The drop in rates this week followed a downward trend for the 10-year Treasury yield, which rates closely follow. The economy is gaining momentum, however, and consumers can expect mortgage rates to rise in the upcoming months. For now, the drop in mortgage rates is good news for home buyers and homeowners, too, said Sam Khater, Freddie Mac’s chief economist. “Freddie Mac research suggests that lower income and minority homeowners have been less likely to engage in the refinance market,” Khater said. “Low and declining mortgage rates provide these homeowners the opportunity to reduce their monthly payment and improve their financial position.”
Week of April 19, 2021 in Review
The economic calendar was relatively quiet, but key housing reports showed that demand for homes remains strong around the country.
Sales of existing homes did decline from February to March, but the decline was due to a lack of inventory rather than a lack of demand. There were just 1.07 million homes for sale at the end of March, which was slightly higher than the amount of available homes in February – though still 28.2% lower on an annual basis. The amount equates to just a 2.1 months’ supply of homes.
Meanwhile New Home Sales surged in March, coming in nearly 21% higher than February, while February’s sales figure was also revised higher. Inventory of new homes was tight as well, with just a 3.6 months’ supply of homes for sale at the end of March.
In other news, Initial Jobless Claim declined by 39,000 to 547,000 in the latest week, marking the second week in a row that the number people filing for benefits for the first time declined. When we also factor in people who continue to receive both regular and pandemic-specific benefits, 17.5 million people are still receiving benefits throughout all programs – up 500,000 from the previous week. While it’s encouraging to see the improvement in Initial Jobless Claims, the bottom line is that our recovery still has a way to go.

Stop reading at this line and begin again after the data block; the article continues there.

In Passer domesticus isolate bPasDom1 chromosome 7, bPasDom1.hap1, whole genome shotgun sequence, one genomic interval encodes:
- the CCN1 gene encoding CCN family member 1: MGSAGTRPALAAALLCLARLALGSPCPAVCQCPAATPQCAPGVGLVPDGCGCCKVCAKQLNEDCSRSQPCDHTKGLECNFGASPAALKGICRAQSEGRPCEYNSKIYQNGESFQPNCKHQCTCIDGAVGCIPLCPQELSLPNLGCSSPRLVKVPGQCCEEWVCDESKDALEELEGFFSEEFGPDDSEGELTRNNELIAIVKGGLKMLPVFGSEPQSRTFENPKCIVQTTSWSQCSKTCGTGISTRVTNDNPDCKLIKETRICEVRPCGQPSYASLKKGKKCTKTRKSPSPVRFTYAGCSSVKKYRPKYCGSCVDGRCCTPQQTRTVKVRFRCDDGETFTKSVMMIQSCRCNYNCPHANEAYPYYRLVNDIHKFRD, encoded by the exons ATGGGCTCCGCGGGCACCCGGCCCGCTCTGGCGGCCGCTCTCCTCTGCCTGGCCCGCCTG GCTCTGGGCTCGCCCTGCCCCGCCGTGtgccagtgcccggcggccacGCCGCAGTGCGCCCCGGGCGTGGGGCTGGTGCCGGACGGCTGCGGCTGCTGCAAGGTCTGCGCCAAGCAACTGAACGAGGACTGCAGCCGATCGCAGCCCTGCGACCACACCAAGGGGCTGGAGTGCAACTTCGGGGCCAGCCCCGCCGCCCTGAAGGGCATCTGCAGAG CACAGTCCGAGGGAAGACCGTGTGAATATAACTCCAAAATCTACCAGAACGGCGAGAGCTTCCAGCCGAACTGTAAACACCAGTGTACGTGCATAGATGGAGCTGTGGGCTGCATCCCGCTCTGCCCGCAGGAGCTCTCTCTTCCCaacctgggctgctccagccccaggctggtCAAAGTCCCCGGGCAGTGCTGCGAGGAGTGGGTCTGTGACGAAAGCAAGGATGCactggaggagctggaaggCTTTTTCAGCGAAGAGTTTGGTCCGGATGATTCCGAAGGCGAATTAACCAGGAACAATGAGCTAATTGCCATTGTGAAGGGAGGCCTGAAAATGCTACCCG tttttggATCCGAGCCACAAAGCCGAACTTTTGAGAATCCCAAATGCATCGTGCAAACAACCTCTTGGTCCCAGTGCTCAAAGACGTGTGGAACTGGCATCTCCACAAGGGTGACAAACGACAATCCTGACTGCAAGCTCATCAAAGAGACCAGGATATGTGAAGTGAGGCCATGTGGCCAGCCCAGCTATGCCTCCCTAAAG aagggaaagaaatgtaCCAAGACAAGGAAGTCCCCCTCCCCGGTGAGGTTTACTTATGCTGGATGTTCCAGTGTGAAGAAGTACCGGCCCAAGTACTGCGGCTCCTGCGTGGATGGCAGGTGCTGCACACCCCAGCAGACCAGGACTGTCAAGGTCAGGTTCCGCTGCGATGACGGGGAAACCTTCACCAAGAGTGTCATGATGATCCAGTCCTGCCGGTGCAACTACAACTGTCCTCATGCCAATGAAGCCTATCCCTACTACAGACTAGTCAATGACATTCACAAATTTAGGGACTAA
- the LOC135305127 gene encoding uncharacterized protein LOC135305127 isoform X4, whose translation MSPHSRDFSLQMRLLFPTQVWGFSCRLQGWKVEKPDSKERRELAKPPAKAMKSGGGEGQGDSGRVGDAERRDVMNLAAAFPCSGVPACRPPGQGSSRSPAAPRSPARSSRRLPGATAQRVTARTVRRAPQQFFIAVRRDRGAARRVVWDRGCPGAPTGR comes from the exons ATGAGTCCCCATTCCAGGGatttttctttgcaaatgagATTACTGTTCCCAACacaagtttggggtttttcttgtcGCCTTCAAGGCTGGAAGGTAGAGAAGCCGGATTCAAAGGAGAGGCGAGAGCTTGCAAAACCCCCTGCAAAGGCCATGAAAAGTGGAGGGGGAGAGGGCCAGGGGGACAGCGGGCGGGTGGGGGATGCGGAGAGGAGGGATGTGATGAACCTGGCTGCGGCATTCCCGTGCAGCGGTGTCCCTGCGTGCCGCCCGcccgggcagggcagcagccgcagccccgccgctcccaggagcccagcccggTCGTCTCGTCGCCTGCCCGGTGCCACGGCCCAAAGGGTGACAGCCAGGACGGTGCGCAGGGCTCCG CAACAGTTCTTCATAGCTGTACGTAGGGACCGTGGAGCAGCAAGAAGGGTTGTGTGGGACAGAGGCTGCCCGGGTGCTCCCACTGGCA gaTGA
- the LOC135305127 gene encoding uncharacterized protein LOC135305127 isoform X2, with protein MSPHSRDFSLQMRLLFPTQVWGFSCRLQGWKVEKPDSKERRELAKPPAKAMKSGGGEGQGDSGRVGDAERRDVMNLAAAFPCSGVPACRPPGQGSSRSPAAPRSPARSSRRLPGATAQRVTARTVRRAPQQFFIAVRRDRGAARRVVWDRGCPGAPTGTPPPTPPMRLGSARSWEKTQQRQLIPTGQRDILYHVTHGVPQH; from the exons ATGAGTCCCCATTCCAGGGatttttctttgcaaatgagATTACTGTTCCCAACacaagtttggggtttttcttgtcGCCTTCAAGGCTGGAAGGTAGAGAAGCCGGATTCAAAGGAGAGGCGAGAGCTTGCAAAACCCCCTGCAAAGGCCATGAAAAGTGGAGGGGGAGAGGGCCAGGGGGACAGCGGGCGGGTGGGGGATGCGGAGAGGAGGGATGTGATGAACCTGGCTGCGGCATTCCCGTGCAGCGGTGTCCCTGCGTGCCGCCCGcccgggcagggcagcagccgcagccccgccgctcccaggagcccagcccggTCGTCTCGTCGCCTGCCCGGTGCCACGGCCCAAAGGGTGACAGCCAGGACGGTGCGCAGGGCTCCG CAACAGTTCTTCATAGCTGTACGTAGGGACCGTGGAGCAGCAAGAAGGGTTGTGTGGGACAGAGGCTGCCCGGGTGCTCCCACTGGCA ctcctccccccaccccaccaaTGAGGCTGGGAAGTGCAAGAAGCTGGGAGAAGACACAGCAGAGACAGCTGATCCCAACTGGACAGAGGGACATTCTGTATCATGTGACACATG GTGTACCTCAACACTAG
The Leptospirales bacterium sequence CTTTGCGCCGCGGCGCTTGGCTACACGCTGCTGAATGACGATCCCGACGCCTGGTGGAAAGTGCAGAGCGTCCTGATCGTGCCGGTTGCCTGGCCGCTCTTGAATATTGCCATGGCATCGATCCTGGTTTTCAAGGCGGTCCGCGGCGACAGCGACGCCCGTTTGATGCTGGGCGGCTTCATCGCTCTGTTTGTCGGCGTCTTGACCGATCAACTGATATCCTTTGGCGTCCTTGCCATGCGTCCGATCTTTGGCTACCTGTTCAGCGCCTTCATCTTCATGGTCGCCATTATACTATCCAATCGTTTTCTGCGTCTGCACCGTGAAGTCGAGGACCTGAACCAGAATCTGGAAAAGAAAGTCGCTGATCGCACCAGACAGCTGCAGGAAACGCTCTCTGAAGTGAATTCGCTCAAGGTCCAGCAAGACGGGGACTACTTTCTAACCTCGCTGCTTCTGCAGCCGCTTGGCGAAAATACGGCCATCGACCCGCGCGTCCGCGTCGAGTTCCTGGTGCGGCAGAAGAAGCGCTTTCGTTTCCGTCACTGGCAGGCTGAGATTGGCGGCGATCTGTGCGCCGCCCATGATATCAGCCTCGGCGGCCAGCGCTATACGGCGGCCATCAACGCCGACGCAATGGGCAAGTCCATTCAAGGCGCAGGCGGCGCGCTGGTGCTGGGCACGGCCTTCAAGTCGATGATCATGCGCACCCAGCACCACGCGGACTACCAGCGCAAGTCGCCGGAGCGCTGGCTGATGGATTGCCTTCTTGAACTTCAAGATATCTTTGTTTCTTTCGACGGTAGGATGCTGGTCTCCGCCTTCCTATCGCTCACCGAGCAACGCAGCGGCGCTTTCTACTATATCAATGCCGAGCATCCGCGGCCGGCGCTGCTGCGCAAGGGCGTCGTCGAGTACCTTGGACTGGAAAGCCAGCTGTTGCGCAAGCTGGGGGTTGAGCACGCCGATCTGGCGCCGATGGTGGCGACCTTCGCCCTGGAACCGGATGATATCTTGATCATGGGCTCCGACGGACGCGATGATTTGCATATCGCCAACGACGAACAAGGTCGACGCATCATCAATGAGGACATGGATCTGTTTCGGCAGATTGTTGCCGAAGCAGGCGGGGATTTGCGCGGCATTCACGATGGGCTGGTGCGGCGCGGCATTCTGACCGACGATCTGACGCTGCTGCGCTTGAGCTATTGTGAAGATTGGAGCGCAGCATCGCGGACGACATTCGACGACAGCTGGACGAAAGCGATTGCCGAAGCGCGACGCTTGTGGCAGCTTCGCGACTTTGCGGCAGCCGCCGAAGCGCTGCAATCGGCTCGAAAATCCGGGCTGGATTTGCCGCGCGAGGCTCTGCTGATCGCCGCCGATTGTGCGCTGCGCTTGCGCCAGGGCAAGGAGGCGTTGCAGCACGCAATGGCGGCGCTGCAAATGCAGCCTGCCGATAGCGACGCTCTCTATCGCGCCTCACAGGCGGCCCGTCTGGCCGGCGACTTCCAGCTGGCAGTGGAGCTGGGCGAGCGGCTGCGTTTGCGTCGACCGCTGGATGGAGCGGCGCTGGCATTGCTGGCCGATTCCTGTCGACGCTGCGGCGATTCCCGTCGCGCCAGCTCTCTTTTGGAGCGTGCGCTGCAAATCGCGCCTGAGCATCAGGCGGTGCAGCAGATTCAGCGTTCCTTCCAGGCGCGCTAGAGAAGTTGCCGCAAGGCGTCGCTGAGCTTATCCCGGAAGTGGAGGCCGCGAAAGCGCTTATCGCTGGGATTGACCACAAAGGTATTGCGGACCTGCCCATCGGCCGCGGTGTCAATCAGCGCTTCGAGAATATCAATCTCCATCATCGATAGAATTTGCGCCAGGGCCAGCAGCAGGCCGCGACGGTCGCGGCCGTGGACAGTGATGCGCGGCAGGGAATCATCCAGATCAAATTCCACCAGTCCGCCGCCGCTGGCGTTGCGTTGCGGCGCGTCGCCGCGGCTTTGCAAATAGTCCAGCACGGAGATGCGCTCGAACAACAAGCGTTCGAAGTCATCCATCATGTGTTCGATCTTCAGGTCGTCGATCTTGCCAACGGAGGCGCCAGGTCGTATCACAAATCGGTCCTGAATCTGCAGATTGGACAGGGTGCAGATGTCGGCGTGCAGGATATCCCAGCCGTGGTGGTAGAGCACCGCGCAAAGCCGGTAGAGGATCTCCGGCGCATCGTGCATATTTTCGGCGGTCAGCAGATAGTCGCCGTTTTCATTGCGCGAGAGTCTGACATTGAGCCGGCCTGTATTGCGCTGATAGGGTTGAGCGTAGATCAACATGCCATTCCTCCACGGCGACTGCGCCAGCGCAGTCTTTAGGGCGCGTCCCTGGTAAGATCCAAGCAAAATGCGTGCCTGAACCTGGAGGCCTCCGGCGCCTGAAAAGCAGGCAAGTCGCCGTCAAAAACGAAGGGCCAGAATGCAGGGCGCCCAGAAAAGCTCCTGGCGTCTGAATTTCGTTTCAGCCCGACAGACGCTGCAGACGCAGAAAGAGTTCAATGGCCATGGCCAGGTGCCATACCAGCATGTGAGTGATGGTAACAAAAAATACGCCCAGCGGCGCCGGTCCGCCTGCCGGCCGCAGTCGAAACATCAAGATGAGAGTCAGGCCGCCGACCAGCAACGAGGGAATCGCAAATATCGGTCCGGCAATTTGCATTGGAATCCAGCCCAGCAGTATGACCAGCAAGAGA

Lastly, investors were closely watching Wednesday’s 20-year Bond auction. Learn more about the results below.
Existing Home Sales Hindered by Low Inventory
Existing Home Sales, which measures closings on existing homes, were down 3.7% in from February to March. However, sales were up 12.3% when compared to March of last year.
The decline in the monthly sales reading was not due to a lack of demand, but to a lack of inventory. There were just 1.07 million homes for sale at the end of March, which was slightly higher than the amount of available homes in February, but 28.2% lower on an annual basis. The amount equates to just a 2.1 months’ supply of homes.
As a result of this tight level of inventory, homes were only on the market for 18 days on average, which is a record low and down from the previous record low of 20 set in February.
The median home price was $329,100, which is a record high and up 17.2% compared to March of last year. Note, this is not the same as appreciation. It simply means half the homes sold were above that price and half were below it. Sales on the low end were down 25%, while sales of homes above $1 million were sharply higher. This dragged the median home price higher.
First-time home buyers increased from 31% in February to 32% in March, which is a decent level considering the stiff competition for homes on the lower end. Investors purchased 15% of homes in March, which was down from 17% in February, while cash buyers increased from 22% to 23% over that same period.
New Home Sales Surge in March